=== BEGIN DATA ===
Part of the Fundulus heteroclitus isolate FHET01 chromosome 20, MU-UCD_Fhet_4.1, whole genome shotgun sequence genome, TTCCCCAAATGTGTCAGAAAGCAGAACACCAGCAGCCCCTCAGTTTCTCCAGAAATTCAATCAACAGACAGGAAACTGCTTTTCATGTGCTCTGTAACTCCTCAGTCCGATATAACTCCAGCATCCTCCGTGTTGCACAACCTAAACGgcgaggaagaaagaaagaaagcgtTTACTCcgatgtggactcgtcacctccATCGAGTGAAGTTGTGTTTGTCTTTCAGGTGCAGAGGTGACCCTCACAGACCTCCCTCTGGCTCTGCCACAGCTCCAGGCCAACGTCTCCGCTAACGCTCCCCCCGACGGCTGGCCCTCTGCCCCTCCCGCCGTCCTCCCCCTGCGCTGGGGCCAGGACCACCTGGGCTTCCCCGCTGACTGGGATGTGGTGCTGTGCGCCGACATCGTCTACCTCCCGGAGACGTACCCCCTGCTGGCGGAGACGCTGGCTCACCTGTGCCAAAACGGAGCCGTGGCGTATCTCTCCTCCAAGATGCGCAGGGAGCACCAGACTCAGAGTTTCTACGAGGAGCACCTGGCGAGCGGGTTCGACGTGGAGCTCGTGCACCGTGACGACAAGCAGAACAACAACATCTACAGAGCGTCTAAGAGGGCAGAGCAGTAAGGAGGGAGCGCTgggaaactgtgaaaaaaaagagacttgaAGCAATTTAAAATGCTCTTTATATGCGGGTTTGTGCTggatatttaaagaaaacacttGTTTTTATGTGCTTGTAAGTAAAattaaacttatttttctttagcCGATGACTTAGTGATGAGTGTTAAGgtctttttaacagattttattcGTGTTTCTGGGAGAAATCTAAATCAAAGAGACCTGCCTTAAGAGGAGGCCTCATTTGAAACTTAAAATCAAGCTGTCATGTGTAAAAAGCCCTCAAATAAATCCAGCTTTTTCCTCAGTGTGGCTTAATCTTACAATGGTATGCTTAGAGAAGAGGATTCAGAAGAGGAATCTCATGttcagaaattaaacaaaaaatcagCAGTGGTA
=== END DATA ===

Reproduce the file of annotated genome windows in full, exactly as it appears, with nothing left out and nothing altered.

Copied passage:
Part of the Fundulus heteroclitus isolate FHET01 chromosome 20, MU-UCD_Fhet_4.1, whole genome shotgun sequence genome, TTCCCCAAATGTGTCAGAAAGCAGAACACCAGCAGCCCCTCAGTTTCTCCAGAAATTCAATCAACAGACAGGAAACTGCTTTTCATGTGCTCTGTAACTCCTCAGTCCGATATAACTCCAGCATCCTCCGTGTTGCACAACCTAAACGgcgaggaagaaagaaagaaagcgtTTACTCcgatgtggactcgtcacctccATCGAGTGAAGTTGTGTTTGTCTTTCAGGTGCAGAGGTGACCCTCACAGACCTCCCTCTGGCTCTGCCACAGCTCCAGGCCAACGTCTCCGCTAACGCTCCCCCCGACGGCTGGCCCTCTGCCCCTCCCGCCGTCCTCCCCCTGCGCTGGGGCCAGGACCACCTGGGCTTCCCCGCTGACTGGGATGTGGTGCTGTGCGCCGACATCGTCTACCTCCCGGAGACGTACCCCCTGCTGGCGGAGACGCTGGCTCACCTGTGCCAAAACGGAGCCGTGGCGTATCTCTCCTCCAAGATGCGCAGGGAGCACCAGACTCAGAGTTTCTACGAGGAGCACCTGGCGAGCGGGTTCGACGTGGAGCTCGTGCACCGTGACGACAAGCAGAACAACAACATCTACAGAGCGTCTAAGAGGGCAGAGCAGTAAGGAGGGAGCGCTgggaaactgtgaaaaaaaagagacttgaAGCAATTTAAAATGCTCTTTATATGCGGGTTTGTGCTggatatttaaagaaaacacttGTTTTTATGTGCTTGTAAGTAAAattaaacttatttttctttagcCGATGACTTAGTGATGAGTGTTAAGgtctttttaacagattttattcGTGTTTCTGGGAGAAATCTAAATCAAAGAGACCTGCCTTAAGAGGAGGCCTCATTTGAAACTTAAAATCAAGCTGTCATGTGTAAAAAGCCCTCAAATAAATCCAGCTTTTTCCTCAGTGTGGCTTAATCTTACAATGGTATGCTTAGAGAAGAGGATTCAGAAGAGGAATCTCATGttcagaaattaaacaaaaaatcagCAGTGGTA